Video: Getting a divorce in Vermont — Steps 3 to 6
Go to descriptive transcript. Links in this video: Video: Getting a divorce in Vermont – Steps 1 and 2; Divorce Roadmap (this page); Your local family court; Legal Services Vermont.
There are a few different sets of forms to fill out for your divorce case, depending on your situation. We tell you about the forms in this step.
Complete the forms on a computer and print them out. Or use a paper copy and fill them out with a pen. Either way, make three copies when you are done: for yourself, for the court, and for your spouse.
Using a notary and the COVID-19 emergency
Normally, some of these forms need to be signed in front of a notary. But during the COVID-19 emergency, if you cannot see a notary in person, you can use a Supplemental Affirmation form instead. This is a way to swear that your statements are true, even if you can't see a notary in person.
Start by filling out these forms
Everyone starting a divorce case must complete these five forms:
- A Notice of Appearance. This form tells the court that you are representing yourself and how the court and your spouse can contact you about the case.
- The family court Information Sheet. The Information Sheet gives the court information about you and your spouse. If you are starting the divorce case, you are the “Plaintiff.” Your spouse is the “Defendant.”
- Use the form to fill out the contact information for you and the Defendant. On this form, check the box if you receive public assistance such as Medicaid, Dr. Dynasaur (health insurance help for children), 3SquaresVT (food stamps), or other programs from the State of Vermont. Check the box if the Office of Child Support is helping you with your case. Also write down if there are any other court cases involving you, your children, or the Defendant.
- The Vermont Department of Health Record of Divorce or Annulment form or Record of Civil Union Dissolution form. There are two versions of this form. One is for a divorce and one for dissolving a civil union. Get the right version for you. Enter the information about you and your spouse, as in the Information Sheet.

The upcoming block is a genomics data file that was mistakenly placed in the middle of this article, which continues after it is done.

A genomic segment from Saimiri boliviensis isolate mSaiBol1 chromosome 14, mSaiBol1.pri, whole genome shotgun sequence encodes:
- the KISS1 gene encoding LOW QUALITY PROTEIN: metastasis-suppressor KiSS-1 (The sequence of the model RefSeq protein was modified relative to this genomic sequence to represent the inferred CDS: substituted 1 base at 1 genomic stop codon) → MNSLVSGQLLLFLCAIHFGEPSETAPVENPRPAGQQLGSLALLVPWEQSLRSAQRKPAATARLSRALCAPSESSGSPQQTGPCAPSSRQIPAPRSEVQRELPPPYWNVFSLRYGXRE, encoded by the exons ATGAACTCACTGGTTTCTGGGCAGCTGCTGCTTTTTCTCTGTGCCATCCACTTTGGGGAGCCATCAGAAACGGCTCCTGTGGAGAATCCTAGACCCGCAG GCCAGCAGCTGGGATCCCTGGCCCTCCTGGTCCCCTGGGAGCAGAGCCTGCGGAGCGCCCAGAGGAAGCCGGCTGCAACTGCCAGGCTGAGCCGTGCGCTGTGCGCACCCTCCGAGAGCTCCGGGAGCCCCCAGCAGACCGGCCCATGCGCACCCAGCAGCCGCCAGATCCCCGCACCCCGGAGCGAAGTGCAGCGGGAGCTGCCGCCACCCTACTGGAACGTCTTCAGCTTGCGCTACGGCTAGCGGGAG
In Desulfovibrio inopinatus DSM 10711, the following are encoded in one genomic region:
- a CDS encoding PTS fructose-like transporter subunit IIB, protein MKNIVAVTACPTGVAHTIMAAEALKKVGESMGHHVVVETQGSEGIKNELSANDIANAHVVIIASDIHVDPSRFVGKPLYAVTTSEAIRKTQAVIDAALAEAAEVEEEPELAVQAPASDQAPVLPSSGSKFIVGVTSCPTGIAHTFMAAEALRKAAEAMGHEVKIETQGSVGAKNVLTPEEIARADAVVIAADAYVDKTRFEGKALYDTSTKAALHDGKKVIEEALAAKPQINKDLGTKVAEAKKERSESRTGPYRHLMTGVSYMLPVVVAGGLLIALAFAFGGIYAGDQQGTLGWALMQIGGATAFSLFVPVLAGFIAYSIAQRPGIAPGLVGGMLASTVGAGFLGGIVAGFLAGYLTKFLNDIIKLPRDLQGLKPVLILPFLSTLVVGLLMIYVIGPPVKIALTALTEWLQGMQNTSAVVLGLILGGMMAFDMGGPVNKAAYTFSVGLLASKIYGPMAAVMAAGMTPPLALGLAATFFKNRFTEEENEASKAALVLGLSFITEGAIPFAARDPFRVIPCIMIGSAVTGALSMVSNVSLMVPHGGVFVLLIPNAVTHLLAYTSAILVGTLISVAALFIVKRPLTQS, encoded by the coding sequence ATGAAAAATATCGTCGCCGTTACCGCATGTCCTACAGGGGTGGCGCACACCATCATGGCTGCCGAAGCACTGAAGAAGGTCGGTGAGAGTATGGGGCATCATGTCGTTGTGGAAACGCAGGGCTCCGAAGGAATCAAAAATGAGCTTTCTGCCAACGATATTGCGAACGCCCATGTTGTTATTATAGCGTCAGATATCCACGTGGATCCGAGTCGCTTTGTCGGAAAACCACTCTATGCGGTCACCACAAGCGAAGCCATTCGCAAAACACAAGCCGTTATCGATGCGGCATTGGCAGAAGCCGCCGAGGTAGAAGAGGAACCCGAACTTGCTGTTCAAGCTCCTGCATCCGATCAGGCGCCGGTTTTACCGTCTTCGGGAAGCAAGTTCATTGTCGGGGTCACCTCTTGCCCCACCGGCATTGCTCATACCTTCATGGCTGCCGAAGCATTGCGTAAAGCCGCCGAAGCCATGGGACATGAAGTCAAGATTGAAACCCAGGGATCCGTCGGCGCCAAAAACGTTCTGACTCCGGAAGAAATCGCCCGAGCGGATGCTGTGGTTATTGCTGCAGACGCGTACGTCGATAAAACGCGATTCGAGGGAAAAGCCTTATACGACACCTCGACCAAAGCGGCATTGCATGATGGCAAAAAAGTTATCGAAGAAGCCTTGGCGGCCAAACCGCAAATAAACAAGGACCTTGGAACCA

- Financial Affidavit Form 813A: Income and Expenses. Don’t forget to attach a copy of your four most recent paycheck stubs.
- Financial Affidavit Form 813B: Property and Assets. Use the information you gathered in Step 2 to fill out the two Financial Affidavits. These forms are long and complicated, so give yourself plenty of time to complete them and read the instructions carefully.
These forms are notarized, so don't sign them before you meet with a notary. The court clerk is a notary.
If you can’t afford the filing fee
If you can’t afford the filing fee, fill out the Application to Waive Filing Fees and Service Costs.
This form is notarized, so don’t sign it before you meet with a notary. The court clerk is a notary.
The court may let you know about the fee right away. They may also mail you a decision about the fee. The court should waive the fee if you get public assistance, or if you cannot afford the fee given your other expenses. Also, everyone whose income is less than 150% of the Federal Poverty Level is eligible for a fee waiver. Contact us at Legal Services Vermont if the court denies your fee waiver and you want to appeal the decision. You have seven days to appeal.
Now fill out a Summons and Complaint
If you don’t have young children with your spouse